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Vale Peter Corrigan


Image above by Anthony Geernaert.

Renowned Australian architect Peter Corrigan AM passed away on Thursday 1 December. Corrigan received the Australian Institute of Architect’s highest honour, the Gold Medal, in 2003 for his contribution to architecture across built works, set and stage design, and academia.

When awarding him with the Medal, the jury expressed that Corrigan “has challenged the orthodoxy of the architectural establishment in Australia with his provocative ideas, which have encouraged positive debate within the profession. His self-projected images, both larrikin and laid-back, conceal a gentle person with an intensely passionate and intellectual approach to architecture.”

A graduate of Melbourne University, Corrigan studied under post-modernist architect Robert Venturi at Yale University in 1969, then went on to work for pre-eminent architects of the time, including Philip Johnson, Paul Rudolph, César Pelli and Kevin Roche.

Returning to Australia in 1974, Corrigan established his architecture practice Edmond & Corrigan with his partner in work and life, Maggie Edmond. They received many accolades over the years – including multiple state level awards from the Institute and several National Architecture Awards.


RMIT Building 8’s postmodern facade.

Corrigan really made a mark in both the academic space and in theatre design, having worked on more than 100 productions. In 1989, RMIT bestowed Corrigan with an honorary Doctorate of Architecture for his contribution to ‘Australian architectural theory and design.’

Throughout his career, Corrigan was invited to be a guest professor at Harvard University’s Graduate School of Design and the Polytechnic University of Turin – honours that solidify his standing as an internationally-respected academic.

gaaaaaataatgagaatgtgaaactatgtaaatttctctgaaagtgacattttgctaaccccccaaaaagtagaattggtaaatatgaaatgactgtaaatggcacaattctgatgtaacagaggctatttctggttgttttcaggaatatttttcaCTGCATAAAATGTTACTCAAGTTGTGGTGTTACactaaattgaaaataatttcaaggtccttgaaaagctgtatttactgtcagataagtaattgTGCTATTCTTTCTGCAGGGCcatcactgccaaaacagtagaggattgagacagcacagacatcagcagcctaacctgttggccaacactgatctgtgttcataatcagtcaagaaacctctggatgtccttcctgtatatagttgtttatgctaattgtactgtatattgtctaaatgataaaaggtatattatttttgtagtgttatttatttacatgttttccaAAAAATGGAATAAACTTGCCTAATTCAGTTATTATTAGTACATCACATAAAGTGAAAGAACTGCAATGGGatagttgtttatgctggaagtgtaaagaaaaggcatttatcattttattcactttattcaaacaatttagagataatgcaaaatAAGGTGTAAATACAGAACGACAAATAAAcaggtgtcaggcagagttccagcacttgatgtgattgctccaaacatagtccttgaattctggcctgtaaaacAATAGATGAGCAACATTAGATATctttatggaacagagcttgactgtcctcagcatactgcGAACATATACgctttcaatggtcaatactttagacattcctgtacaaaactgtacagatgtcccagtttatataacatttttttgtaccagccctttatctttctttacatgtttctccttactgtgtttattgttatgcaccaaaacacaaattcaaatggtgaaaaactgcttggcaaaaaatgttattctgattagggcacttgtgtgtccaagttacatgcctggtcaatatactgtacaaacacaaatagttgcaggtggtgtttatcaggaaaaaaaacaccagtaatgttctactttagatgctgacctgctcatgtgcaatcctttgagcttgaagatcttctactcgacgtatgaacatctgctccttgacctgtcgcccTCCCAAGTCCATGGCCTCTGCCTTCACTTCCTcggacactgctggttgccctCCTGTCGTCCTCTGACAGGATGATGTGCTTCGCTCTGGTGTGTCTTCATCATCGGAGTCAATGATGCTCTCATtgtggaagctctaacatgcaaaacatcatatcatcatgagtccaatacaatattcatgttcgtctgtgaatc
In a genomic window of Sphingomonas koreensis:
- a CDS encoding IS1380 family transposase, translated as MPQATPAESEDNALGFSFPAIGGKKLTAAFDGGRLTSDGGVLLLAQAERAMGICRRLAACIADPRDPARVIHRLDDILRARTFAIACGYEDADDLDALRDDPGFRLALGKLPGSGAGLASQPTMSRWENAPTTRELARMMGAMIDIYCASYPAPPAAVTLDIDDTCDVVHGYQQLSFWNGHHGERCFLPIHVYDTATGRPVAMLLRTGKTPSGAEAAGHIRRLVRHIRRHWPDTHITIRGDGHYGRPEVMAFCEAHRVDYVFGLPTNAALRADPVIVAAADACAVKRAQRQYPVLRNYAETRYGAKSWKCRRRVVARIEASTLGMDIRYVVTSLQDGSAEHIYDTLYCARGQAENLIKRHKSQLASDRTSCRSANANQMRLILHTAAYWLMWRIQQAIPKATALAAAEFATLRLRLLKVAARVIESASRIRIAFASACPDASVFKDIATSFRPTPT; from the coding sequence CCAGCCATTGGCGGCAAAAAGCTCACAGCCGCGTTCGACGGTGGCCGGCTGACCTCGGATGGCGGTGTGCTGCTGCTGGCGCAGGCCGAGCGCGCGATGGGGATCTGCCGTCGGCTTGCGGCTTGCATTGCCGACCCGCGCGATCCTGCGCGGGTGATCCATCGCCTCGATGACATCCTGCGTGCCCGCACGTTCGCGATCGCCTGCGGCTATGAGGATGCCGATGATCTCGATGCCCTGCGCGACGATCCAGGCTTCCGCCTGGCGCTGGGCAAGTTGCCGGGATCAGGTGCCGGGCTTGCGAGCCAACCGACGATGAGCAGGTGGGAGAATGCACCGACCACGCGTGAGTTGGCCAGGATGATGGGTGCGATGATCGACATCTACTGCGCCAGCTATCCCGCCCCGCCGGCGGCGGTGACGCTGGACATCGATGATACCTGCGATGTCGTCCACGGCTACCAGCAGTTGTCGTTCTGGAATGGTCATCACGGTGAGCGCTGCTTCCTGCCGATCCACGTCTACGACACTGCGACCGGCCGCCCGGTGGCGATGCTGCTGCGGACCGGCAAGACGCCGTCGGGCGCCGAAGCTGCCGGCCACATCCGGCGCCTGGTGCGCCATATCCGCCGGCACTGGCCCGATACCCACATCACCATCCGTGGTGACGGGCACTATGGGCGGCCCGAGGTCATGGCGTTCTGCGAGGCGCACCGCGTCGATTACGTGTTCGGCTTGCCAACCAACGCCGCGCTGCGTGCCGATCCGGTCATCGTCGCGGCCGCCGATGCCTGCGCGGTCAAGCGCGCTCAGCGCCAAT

In terms of built works, one of the most well-known projects completed by Edmond & Corrigan is the RMIT Building 8. Visible from Swanston street, the postmodern building uses coloured stones and polygonal shapes in the façade, pulling influences from a range of historic Melbourne buildings in a patchwork manner. Unabashedly colourful, Building 8 houses a library, the student union and various workshops for photography, fashion and rapid prototyping technology.


The Institute’s National President, Prof. Ken Maher, has expressed that “Peter was a stalwart of the architectural community, inspiring through his teachings and his practice. He nurtured an enduring architectural culture in Melbourne that has been influential throughout the country and beyond. Peter will be greatly missed yet his presence will be sustained through a true legacy carried by those who were fortunate to learn from him and work with him throughout his extraordinary career.”

David Neustein reviewed Conrad Hamann’s updated monograph of Edmond & Corrigan – Cities of Hope: Remembered/Rehearsed in AR129.


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